In the 1990s during the run-up to the single currency and throughout the 2000s, all European countries battened down wage demands and loosened the regulations on companies (or, to use the jargon you often hear on the news without really knowing what it means: ‘They liberalised their labour markets’), but it was Germany that won the mad dash to the bottom. The steroids that Berlin had access to that no one else did to the same extent were the aforementioned discipline of labour enabled by the cheap-as-chalk ex-GDR and the rest of the east.
This drastically heightened Germany’s competitive advantage as labour costs per unit – how much it takes to make a given widget – in the periphery of the eurozone outstripped those in the core. This also freed up more spondoolees for German capital to upgrade its products, making sexy German machines that much sexier. Continue reading →
Analysis originally appeared in the EUobserver 09.12.10.
There was a cheeky cartoon that made the Facebook and Twitter rounds a few days ago, posted by one of the Financial Times’ Alphaville bloggers. It went ‘viral,’ as the social-media consultants think the kids say. Bearing the title “Introducing Greater Germany,” it featured a map of Europe with all the German bits coloured blue.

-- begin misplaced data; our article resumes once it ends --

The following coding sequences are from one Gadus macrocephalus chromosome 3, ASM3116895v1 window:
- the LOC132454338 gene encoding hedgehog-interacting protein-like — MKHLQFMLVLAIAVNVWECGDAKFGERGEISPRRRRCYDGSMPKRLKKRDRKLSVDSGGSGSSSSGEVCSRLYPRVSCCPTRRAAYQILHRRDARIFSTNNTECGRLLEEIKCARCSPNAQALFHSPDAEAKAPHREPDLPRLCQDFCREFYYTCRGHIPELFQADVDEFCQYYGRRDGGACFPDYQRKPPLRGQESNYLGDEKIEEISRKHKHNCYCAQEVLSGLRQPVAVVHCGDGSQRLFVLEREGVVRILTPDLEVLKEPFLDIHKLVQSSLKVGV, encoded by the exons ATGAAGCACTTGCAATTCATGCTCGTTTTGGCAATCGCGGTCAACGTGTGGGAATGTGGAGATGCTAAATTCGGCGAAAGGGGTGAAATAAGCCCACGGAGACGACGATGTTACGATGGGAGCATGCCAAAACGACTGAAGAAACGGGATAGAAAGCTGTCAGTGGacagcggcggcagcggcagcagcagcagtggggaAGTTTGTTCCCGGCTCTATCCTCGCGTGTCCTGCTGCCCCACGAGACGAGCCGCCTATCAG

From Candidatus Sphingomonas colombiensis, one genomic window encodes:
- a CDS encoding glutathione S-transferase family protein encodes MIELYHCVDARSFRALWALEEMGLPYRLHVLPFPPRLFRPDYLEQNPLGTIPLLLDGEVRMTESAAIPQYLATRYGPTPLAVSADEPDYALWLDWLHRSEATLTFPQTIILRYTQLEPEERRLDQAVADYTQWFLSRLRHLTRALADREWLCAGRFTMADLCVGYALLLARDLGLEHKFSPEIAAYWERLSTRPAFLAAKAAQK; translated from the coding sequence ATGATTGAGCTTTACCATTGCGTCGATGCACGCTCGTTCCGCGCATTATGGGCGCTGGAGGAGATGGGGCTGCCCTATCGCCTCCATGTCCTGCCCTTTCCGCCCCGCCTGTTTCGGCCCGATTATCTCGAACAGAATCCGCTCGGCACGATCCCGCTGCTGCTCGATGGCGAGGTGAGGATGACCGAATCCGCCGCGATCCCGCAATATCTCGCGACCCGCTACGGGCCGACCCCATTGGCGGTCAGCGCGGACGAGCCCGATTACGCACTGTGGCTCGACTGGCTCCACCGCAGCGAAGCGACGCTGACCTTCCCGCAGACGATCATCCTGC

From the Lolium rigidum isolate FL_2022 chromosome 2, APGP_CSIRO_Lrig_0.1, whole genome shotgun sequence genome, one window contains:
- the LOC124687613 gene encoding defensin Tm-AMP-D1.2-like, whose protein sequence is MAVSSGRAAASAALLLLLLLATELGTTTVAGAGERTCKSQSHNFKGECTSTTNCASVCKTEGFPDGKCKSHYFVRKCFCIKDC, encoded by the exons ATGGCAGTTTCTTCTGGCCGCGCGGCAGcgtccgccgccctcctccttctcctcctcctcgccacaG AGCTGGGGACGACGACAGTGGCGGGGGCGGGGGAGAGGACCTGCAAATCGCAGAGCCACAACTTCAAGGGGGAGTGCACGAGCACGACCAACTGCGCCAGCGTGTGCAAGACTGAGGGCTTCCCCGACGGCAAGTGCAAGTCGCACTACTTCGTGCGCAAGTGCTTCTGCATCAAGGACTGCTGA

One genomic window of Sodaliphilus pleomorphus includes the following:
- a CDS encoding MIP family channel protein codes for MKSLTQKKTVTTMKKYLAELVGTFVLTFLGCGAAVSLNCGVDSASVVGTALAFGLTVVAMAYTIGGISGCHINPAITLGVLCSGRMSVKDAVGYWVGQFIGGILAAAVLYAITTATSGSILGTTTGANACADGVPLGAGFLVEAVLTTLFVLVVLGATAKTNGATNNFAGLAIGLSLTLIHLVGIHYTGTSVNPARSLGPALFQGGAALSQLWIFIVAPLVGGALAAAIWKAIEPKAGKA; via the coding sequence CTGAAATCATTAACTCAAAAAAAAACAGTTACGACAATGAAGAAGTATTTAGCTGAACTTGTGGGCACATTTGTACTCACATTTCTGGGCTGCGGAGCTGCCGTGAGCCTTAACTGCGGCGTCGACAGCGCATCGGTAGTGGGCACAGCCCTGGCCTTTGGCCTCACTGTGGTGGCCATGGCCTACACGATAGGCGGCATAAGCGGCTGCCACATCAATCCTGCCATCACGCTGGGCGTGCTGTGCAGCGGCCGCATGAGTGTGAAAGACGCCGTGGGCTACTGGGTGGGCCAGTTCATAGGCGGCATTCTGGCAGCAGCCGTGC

The entire eurozone was blue.
If you passed over the map with your mouse, a caption popped up: “The area formerly known as the eurozone.”
Perhaps the author was taking a light jab at the good doctor of Berlin’s diagnosis and her decidedly uncomfortable austerity enemas prescribed to the entire euro area, or suggesting that through the EU’s bundesbank-inspired economic strictures, Germany, finally, in its third try at it, had managed to rule most of Europe. Continue reading →
Opinion piece originally published in the EUobserver, 16.08.11.
Pacific islanders never actually threw virgins into volcanoes to appease angry gods; it was only ever a TV trope of bad American sketch comedy and Saturday-morning cartoons. But you remember how it worked? However many damsels were chucked in to the fiery pit, the lava would keep flowing, yet the only lesson those silly actors in their semi-racist Tiki-Lounge outfits and drinks in bamboo glasses with paper umbrellas learnt was that not enough ladies had been lobbed in.
Despite the certainly apocryphal nature of such behaviour in the South Pacific, European leaders seem intent on embracing the model. Indeed, I am half convinced that the European Commission has some super-secret-squirrel committee of experts locked in a room somewhere studying Joe vs the Volcano and re-runs of Gilligan’s Island to learn exactly how it’s done.